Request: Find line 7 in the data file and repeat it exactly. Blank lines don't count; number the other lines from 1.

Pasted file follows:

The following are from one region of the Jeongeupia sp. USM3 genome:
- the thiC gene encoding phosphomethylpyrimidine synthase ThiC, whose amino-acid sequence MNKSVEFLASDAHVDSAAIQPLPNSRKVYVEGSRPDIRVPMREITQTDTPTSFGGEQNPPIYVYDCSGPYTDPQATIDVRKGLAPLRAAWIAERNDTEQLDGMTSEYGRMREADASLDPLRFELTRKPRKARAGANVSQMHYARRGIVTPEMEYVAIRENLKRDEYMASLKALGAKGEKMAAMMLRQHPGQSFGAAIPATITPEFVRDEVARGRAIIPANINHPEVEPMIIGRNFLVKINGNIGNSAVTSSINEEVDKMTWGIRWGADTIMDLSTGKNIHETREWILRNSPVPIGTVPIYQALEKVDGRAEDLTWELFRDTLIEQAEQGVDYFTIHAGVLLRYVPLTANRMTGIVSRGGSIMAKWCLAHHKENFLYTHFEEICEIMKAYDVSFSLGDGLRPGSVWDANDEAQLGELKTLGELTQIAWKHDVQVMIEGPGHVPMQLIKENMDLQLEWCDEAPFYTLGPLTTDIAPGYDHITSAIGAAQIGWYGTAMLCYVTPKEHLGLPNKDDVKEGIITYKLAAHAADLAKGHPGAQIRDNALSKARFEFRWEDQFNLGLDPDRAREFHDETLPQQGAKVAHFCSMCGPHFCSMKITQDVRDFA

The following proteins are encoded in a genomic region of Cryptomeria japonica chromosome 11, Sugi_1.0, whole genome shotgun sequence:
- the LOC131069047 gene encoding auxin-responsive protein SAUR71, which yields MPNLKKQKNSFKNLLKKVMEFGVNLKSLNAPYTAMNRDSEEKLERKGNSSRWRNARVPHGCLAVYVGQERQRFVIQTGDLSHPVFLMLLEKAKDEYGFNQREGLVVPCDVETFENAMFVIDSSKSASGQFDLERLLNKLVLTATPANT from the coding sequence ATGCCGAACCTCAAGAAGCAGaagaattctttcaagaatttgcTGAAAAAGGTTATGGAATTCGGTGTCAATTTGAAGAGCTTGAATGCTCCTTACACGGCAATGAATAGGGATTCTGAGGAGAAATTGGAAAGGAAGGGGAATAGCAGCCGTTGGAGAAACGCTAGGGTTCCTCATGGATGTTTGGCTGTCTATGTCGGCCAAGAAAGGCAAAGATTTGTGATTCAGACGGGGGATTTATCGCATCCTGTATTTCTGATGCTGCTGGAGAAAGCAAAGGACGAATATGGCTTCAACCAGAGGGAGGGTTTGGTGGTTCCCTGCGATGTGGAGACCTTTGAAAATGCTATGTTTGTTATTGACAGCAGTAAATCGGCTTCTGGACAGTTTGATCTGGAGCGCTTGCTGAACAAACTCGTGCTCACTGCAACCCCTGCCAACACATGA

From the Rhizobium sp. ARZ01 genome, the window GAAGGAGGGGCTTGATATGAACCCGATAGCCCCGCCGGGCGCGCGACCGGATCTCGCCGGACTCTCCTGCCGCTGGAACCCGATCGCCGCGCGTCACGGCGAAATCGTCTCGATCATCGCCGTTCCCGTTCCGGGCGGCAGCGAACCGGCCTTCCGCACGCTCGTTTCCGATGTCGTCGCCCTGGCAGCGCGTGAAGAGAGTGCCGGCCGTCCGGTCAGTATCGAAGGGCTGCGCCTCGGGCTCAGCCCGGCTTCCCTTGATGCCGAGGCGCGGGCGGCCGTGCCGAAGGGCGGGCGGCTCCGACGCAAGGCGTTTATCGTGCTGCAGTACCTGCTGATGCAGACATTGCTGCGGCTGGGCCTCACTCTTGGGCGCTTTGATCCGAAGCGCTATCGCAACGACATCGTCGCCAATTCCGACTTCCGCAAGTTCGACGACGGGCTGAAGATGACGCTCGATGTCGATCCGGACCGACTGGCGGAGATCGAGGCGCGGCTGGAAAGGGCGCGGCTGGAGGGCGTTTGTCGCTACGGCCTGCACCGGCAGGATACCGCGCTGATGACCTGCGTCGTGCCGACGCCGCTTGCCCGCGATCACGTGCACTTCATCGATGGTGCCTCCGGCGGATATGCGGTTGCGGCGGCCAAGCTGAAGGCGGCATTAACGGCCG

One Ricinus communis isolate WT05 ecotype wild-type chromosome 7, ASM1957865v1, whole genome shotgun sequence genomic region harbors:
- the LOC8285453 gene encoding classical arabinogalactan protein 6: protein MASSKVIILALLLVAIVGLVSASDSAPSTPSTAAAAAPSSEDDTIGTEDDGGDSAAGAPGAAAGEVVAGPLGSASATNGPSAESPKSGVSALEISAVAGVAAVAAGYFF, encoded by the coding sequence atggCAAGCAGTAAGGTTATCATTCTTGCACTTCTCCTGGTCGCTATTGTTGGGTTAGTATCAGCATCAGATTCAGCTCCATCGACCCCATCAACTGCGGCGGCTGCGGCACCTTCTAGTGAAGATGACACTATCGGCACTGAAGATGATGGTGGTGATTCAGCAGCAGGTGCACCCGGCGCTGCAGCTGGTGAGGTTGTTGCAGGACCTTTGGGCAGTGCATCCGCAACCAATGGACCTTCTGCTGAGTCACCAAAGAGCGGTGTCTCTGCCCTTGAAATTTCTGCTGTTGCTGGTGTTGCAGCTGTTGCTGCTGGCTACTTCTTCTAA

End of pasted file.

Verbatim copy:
- the LOC8285453 gene encoding classical arabinogalactan protein 6: protein MASSKVIILALLLVAIVGLVSASDSAPSTPSTAAAAAPSSEDDTIGTEDDGGDSAAGAPGAAAGEVVAGPLGSASATNGPSAESPKSGVSALEISAVAGVAAVAAGYFF, encoded by the coding sequence atggCAAGCAGTAAGGTTATCATTCTTGCACTTCTCCTGGTCGCTATTGTTGGGTTAGTATCAGCATCAGATTCAGCTCCATCGACCCCATCAACTGCGGCGGCTGCGGCACCTTCTAGTGAAGATGACACTATCGGCACTGAAGATGATGGTGGTGATTCAGCAGCAGGTGCACCCGGCGCTGCAGCTGGTGAGGTTGTTGCAGGACCTTTGGGCAGTGCATCCGCAACCAATGGACCTTCTGCTGAGTCACCAAAGAGCGGTGTCTCTGCCCTTGAAATTTCTGCTGTTGCTGGTGTTGCAGCTGTTGCTGCTGGCTACTTCTTCTAA